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Kaimur model of development offers hope for Bihar


 By T N Jha

Vegetable export: Kaimur

Vegetable export: Kaimur

Bihar, of late, has been the focal point of national debate, inflamed largely by the political heat generated by MNS led tirade against Bihari immigrants in Mumbai. This seems to be gaining and becoming pan-Indian, as, reportedly, in other parts of the country as well, the non-acceptance of Bihari workers is getting further momentum. This, on the flick side of it, has certainly aroused Bihari sentiments and sub- nationalism across all those living in or out of Bihar, which historically remained, more as a sequel to colonial legacies, deeply divided and fragmented on social lines. Perhaps, the rise of Bihari pride, unprecedented in the known history of the land of Budha and Mahavira implicitly augurs well, in as much as it perhaps demean willy-nilly the social divide and create a new super-structure for social integration and usher in a new era of economic resurgence in the state.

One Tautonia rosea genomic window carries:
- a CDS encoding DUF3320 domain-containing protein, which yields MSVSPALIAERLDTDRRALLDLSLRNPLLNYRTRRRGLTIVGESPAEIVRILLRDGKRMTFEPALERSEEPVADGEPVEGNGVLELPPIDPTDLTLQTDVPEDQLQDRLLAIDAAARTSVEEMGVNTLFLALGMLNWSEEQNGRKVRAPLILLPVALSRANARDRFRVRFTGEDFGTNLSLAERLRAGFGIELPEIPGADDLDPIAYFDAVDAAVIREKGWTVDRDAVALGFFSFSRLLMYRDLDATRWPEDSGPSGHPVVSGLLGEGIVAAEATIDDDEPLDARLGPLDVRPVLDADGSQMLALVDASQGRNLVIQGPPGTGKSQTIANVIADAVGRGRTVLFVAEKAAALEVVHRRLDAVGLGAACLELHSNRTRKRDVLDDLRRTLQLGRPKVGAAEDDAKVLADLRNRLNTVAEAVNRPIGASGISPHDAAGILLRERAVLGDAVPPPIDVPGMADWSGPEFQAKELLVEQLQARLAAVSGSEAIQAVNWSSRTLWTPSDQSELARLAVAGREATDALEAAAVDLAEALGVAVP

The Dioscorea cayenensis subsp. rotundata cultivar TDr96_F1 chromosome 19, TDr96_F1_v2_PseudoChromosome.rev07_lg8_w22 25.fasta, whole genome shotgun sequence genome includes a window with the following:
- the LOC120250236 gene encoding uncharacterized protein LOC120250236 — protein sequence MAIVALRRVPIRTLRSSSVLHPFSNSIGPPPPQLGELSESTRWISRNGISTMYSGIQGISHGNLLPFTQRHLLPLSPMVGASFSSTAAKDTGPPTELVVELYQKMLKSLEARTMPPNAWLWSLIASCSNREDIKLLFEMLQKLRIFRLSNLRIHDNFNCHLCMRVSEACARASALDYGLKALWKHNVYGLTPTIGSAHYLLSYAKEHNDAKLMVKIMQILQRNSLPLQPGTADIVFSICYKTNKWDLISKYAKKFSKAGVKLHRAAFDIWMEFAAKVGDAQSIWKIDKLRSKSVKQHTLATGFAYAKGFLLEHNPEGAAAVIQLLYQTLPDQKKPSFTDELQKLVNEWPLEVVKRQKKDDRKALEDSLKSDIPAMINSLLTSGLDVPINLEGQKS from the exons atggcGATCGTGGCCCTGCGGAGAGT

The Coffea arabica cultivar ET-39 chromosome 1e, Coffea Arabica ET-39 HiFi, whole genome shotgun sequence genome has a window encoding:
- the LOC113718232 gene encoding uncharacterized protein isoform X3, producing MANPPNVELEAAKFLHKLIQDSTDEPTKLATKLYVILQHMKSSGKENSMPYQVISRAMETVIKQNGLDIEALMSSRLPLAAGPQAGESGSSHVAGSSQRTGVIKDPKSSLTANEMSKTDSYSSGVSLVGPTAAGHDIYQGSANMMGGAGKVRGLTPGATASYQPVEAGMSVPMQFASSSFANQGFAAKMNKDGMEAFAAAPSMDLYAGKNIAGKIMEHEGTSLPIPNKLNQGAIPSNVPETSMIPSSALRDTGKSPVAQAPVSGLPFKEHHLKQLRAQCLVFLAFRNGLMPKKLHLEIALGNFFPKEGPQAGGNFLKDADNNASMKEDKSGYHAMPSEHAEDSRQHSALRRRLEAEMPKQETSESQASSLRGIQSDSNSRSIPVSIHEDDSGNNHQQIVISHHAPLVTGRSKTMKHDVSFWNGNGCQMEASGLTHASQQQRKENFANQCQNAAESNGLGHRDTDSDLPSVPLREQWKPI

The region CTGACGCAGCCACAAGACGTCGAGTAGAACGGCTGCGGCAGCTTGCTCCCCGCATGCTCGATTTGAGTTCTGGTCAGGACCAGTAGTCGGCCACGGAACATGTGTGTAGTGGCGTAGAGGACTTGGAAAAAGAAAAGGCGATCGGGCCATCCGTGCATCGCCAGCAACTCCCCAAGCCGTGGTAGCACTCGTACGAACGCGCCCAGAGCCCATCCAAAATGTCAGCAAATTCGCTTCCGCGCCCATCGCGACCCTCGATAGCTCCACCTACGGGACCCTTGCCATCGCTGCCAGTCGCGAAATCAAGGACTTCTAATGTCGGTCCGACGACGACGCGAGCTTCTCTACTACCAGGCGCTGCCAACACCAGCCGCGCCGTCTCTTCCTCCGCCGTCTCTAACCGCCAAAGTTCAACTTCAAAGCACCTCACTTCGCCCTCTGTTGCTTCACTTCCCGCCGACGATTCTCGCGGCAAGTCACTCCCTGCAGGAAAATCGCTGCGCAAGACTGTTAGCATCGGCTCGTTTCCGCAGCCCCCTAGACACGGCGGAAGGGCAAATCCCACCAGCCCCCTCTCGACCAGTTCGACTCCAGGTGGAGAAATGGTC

2. How far and how quick this becomes realizable, the history alone will unravel it. It must, however, be appreciated that behind such pan-Indian bitterness against Bihari immigrants lies the phenomenon of exodus of workers as well as non-workers, from Bihar to destinations offering better opportunities and conveniences for employment or otherwise. While migration, in any development literature, is advocated to be desirable to grease, induce and accelerate the process of development by correcting labour market, the exodus of labour, caused mainly by regional growth imbalances admittedly perpetuates cultural conflict across sub- nationalism and put pressure, mostly demographic beyond sustenance level on the local economy and infrastructure. For some, it even robs the local economy by distorting factor market, mainly labour. It must at the same time be recognized that such an exodus is essentially due to gross planning failure in as much as it ignored balanced regional development and failed to ensure efficient allocation of public and private investments across regions. Any policy intervention seeking to arrest the exodus of labour force has to concentrate, as the policy makers and academicians have often argued alike, on measures which absorb them in the local economy itself. It is argued in the present paper that the Kaimur model of development, as experienced in the preceding few decades in the west-southern parts of Bihar offers some ray of hope for Bihar in the given circumstances.